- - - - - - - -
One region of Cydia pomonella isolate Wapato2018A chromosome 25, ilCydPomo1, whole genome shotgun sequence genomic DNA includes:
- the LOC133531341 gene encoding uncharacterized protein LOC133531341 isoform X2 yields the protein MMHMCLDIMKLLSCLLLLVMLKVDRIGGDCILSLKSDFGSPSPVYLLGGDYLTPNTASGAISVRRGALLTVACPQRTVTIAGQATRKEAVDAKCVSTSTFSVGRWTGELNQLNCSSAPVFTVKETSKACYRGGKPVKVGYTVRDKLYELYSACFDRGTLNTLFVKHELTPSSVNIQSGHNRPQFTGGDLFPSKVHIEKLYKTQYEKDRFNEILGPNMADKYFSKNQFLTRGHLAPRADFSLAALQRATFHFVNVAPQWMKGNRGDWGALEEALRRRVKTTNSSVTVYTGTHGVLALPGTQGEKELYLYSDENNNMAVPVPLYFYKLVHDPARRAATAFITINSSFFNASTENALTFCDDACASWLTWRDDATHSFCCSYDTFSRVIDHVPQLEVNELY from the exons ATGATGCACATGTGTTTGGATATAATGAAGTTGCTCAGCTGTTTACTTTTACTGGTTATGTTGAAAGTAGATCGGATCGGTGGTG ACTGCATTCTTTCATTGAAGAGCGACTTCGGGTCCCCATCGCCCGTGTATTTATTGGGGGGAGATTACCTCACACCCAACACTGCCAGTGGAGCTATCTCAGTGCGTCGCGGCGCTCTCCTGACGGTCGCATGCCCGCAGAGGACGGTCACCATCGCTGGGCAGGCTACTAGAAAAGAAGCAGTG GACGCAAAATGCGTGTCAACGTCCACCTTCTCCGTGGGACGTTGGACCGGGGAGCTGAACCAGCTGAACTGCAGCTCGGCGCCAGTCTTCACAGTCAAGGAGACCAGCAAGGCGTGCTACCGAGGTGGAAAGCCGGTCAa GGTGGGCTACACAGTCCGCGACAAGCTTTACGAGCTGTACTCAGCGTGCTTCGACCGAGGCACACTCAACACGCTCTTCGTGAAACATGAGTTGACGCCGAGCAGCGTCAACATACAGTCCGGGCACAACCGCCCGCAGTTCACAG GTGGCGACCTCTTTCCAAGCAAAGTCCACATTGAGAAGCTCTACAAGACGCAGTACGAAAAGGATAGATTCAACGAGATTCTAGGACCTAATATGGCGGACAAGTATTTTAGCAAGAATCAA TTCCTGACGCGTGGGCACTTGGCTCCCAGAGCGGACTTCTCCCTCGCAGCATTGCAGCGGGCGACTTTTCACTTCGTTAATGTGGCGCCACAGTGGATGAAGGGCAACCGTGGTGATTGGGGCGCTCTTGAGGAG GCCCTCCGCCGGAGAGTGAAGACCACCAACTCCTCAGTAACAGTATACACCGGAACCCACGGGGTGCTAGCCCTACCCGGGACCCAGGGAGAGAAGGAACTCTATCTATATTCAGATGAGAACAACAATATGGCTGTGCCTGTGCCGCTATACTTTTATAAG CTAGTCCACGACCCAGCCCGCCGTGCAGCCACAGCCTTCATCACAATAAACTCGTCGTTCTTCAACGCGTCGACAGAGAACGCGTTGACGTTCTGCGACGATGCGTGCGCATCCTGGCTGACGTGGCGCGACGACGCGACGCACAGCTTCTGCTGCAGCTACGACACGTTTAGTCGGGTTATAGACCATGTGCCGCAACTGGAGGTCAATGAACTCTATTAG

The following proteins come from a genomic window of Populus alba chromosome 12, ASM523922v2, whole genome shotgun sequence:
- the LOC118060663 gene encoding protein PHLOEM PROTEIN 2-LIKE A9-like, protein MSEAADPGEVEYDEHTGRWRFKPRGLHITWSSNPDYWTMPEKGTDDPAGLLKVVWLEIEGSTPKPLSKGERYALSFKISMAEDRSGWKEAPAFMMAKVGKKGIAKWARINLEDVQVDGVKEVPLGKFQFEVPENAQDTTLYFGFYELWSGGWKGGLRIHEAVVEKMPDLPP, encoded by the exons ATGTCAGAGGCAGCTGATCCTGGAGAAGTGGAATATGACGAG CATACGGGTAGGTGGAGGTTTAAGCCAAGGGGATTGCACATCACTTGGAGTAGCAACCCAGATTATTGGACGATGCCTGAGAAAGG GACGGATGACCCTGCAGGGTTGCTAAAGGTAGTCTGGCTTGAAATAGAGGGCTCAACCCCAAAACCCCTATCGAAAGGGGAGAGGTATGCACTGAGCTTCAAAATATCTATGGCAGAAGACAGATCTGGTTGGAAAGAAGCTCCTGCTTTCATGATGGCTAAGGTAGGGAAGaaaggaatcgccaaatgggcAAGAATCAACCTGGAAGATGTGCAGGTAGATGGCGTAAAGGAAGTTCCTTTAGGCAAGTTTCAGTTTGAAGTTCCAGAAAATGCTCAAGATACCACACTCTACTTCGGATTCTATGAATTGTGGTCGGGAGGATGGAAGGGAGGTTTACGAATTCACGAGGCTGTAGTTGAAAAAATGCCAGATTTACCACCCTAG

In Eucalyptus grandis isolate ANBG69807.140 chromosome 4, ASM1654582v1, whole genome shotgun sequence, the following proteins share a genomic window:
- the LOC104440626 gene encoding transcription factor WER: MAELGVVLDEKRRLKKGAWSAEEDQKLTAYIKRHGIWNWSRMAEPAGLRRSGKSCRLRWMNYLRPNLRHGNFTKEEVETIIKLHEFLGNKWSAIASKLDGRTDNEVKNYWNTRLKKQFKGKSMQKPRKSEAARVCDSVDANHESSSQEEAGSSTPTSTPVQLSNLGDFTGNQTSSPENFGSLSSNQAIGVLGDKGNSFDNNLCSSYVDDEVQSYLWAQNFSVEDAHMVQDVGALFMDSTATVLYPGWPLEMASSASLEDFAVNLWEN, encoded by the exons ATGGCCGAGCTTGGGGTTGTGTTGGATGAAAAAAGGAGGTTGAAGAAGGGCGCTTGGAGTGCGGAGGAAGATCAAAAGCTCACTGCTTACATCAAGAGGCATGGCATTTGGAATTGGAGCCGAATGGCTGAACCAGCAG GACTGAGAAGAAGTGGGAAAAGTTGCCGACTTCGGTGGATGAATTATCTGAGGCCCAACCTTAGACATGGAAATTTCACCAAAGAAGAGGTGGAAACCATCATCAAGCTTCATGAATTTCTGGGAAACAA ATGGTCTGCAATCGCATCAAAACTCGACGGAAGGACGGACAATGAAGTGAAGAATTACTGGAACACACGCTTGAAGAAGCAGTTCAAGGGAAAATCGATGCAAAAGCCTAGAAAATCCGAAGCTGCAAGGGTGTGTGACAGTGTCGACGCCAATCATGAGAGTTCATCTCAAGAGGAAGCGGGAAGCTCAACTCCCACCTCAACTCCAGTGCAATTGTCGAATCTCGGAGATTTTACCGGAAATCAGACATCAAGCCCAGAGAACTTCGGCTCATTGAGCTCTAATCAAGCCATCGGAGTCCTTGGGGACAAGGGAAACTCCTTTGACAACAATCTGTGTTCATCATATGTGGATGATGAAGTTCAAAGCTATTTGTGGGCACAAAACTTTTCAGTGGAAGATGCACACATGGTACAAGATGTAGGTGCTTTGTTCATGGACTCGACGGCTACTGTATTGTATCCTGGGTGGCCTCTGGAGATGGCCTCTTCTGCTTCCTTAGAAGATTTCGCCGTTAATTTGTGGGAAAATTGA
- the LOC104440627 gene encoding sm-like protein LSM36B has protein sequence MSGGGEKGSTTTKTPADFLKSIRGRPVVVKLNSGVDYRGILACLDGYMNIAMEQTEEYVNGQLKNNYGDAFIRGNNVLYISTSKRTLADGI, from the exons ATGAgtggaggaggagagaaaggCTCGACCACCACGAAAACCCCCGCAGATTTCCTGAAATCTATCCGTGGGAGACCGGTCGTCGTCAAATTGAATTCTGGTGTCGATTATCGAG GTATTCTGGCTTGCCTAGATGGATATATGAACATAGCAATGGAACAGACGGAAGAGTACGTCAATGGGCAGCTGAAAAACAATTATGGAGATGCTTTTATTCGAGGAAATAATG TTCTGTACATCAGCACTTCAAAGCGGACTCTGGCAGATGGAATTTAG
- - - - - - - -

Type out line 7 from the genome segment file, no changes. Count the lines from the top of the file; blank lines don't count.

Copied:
- the LOC104440627 gene encoding sm-like protein LSM36B has protein sequence MSGGGEKGSTTTKTPADFLKSIRGRPVVVKLNSGVDYRGILACLDGYMNIAMEQTEEYVNGQLKNNYGDAFIRGNNVLYISTSKRTLADGI, from the exons ATGAgtggaggaggagagaaaggCTCGACCACCACGAAAACCCCCGCAGATTTCCTGAAATCTATCCGTGGGAGACCGGTCGTCGTCAAATTGAATTCTGGTGTCGATTATCGAG GTATTCTGGCTTGCCTAGATGGATATATGAACATAGCAATGGAACAGACGGAAGAGTACGTCAATGGGCAGCTGAAAAACAATTATGGAGATGCTTTTATTCGAGGAAATAATG TTCTGTACATCAGCACTTCAAAGCGGACTCTGGCAGATGGAATTTAG